Sega's Yakuza 0 claims our next GOTY award for its vibrant, quirky and beautiful settings. Find the complete list of awards and personal picks in our 2018 GOTY hub (opens in new tab).
Phil: Yakuza 0 is a hard game to summarise. There's the serious story about a young gangster framed for murder. There's the absurd sidequests that parody everything from toilet graffiti to Michael Jackson. There's the teeming neon streets, the arcade cabinets, the pocket racing, the karaoke, the chicken who can manage your real estate business, and the endless supply of thugs desperate to meet your fists. There's a lot going on, and all of it is designed to evoke a specific time and place: the over-the-top excess of '80s Japan.
The setting doesn't just come through the architecture, the furniture or the clothes that NPCs wear, but is also an integral part of every system. Money is earned and spent easily. It bursts out of enemies when you defeat them, and, when you need to upgrade your fighting styles, you do so by literally investing money in yourself. There's a satirical edge to its humour, to the point that—in one of its substories—you drunkenly suggest the tax policy that would go on cause Japan's bubble to collapse, leading to a 'Lost Decade' of economic stagnation. From the story about what it means to be a gangster in a world of greed and excess, to the aesthetic, the design and even the absurdly over-the-top humour, every element of Yakuza 0 feeds back into its setting.
Andy K: This is my first serious foray into the Yakuza series, and those two chunks of city are an absolute joy to explore. I’ve visited enough Western cities in PC games, so it’s nice to experience somewhere on the other side of the planet, and rendered with such a keen eye for detail. They might not have the fidelity of somewhere like Los Santos, but Kamurocho and Sotenbori are just as immersive, and totally transporting. You can almost feel the grime as you walk the streets in your preposterous, shiny '80s suit.
Samuel: I've never felt more broadly attacked by minigames than I have playing Yakuza 0. It doesn't ask me to spend more time in its world so much as insist on it. And that's how I lost two hours in the batting cage, and another hour playing Space Harrier in the arcade, a game I only ever play inside other Sega games (Shenmue 2 being the other). This game is weird and wonderful. I'm delighted it's on PC, and that when you beat people up, money falls out of them. Computer games.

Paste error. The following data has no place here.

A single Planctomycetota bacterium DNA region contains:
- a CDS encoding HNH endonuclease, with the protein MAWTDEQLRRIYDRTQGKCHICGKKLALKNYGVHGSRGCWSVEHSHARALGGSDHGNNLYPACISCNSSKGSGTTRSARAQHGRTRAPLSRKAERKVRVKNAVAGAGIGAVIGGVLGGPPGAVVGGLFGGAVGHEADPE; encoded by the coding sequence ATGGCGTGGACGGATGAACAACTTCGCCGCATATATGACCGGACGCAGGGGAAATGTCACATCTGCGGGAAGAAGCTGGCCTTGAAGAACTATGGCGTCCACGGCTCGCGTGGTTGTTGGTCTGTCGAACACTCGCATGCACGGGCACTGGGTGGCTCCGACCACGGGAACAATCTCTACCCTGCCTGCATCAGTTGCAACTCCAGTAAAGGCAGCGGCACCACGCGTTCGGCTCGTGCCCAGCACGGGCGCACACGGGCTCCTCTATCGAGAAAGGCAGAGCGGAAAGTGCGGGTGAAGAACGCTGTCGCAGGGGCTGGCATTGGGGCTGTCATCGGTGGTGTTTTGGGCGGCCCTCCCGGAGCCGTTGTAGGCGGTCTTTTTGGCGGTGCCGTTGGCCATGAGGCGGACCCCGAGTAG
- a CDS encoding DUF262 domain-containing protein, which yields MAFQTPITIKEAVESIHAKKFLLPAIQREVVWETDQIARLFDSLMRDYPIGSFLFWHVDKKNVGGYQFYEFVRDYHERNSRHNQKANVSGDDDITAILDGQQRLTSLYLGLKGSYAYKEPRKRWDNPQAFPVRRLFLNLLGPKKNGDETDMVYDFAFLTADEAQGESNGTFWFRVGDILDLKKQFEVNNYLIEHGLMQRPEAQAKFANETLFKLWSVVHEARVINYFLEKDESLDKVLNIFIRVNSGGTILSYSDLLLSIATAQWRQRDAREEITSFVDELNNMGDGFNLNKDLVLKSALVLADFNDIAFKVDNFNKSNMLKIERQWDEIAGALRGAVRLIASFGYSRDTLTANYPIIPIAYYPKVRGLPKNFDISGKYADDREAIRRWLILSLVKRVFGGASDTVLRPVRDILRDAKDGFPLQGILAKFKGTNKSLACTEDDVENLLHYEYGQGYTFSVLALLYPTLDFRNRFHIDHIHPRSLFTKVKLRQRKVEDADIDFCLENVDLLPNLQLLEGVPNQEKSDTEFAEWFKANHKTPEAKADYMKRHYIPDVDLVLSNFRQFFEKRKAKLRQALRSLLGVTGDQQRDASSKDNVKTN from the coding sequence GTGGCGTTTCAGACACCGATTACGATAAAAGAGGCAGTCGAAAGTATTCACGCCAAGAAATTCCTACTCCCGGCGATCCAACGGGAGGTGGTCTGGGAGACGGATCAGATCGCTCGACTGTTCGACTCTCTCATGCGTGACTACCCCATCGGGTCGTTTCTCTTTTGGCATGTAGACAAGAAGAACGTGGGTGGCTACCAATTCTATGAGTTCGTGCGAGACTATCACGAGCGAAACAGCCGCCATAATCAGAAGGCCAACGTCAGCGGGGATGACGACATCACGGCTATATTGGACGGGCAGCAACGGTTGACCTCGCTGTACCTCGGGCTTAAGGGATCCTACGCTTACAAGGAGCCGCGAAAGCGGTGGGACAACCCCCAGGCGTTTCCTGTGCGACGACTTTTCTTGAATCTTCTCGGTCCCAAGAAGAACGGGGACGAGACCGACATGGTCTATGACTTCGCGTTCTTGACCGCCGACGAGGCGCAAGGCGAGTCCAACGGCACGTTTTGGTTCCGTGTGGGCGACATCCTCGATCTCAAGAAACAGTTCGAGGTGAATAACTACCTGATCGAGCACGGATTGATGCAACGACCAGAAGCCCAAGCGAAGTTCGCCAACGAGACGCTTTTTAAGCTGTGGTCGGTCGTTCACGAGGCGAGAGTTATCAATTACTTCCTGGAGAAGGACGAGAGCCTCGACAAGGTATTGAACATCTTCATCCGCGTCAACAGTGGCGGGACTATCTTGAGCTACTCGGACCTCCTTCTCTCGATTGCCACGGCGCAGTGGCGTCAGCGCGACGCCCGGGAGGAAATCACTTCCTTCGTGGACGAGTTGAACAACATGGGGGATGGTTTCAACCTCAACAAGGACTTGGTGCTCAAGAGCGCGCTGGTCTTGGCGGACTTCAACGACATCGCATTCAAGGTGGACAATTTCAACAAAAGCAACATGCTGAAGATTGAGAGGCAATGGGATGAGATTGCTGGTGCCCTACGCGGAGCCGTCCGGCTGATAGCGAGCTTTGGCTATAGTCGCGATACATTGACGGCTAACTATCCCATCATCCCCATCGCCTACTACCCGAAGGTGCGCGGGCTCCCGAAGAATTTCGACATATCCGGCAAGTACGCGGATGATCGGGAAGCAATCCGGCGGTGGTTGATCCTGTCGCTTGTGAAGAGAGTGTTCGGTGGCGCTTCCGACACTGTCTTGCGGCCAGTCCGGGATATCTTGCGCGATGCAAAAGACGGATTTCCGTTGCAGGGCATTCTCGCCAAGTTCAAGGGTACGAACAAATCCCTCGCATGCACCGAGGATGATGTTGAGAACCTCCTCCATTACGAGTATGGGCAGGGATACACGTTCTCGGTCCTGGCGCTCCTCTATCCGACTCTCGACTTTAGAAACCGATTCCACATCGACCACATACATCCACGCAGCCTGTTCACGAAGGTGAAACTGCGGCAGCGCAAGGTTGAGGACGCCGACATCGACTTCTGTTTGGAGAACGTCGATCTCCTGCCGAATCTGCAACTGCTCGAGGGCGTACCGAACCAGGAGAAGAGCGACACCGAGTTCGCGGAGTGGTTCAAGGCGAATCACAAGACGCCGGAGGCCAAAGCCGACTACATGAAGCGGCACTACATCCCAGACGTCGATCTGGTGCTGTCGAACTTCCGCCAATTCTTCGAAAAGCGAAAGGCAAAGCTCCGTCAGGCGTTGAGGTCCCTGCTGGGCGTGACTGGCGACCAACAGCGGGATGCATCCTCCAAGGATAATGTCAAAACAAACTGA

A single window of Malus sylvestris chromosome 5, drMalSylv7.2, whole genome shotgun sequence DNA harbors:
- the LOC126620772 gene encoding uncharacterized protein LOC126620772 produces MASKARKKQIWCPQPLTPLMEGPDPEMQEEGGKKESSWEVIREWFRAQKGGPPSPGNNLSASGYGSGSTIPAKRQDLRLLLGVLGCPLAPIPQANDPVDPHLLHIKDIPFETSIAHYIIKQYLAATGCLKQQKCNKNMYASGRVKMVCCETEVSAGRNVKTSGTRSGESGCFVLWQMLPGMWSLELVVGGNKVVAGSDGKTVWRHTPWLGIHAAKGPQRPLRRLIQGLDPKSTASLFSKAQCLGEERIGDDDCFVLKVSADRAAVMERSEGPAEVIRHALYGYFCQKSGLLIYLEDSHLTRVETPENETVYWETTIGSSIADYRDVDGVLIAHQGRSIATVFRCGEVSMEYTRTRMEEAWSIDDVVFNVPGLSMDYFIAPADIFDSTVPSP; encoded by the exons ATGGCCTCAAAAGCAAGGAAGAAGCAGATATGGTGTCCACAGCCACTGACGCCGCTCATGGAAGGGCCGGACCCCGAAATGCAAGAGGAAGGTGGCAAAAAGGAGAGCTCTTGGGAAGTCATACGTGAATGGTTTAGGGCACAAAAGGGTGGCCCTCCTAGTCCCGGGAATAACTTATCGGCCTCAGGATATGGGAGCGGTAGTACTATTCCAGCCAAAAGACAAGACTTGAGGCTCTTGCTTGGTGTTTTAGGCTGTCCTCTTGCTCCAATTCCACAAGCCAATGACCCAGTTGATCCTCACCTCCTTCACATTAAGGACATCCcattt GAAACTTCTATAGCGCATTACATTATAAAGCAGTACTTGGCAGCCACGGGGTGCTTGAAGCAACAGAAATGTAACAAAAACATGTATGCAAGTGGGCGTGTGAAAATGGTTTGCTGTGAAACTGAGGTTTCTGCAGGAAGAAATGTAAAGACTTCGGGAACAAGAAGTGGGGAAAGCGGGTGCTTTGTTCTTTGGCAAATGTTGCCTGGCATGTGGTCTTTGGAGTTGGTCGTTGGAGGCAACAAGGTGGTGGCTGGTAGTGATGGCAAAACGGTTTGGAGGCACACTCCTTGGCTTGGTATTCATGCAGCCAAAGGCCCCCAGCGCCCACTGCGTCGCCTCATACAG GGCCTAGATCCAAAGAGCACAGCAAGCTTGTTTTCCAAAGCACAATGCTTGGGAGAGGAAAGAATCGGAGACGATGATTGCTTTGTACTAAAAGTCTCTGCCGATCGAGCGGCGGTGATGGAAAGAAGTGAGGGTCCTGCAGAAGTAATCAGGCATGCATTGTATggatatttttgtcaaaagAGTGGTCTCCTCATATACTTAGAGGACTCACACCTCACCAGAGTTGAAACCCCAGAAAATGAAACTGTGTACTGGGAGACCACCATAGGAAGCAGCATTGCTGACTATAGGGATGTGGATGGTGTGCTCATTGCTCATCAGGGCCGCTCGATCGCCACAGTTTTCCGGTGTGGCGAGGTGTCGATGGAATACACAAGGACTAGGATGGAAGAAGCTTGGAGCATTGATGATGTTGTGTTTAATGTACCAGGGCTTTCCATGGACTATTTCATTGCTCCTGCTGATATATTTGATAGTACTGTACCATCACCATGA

Tom: I didn’t think I’d end up saying this, but I like the story a lot. Gangland dramas can sometimes be sadistic tales about heartless people killing each other pointlessly, but actually want to see Kiryu and Majima land on their feet. I also love the game’s tendency to shift instantly from slapstick comedy to intense melodrama without pause. One moment I’m helping a living statue get to the toilet without pissing himself, the next I’m punching my way through an entire country estate full of gangsters. Majima and Kiryu take it all in their stride with earnest goodwill, and I can’t help but get swept up in it all.
Yakuza 0 shows that size and scenery don’t make a setting great. Personality and detail are just as important, and amid all the bluster and jokes, the game is making an effort to comment on a historical moment in big-city Japan.
Read Phil's original Yakuza 0 review (opens in new tab) here.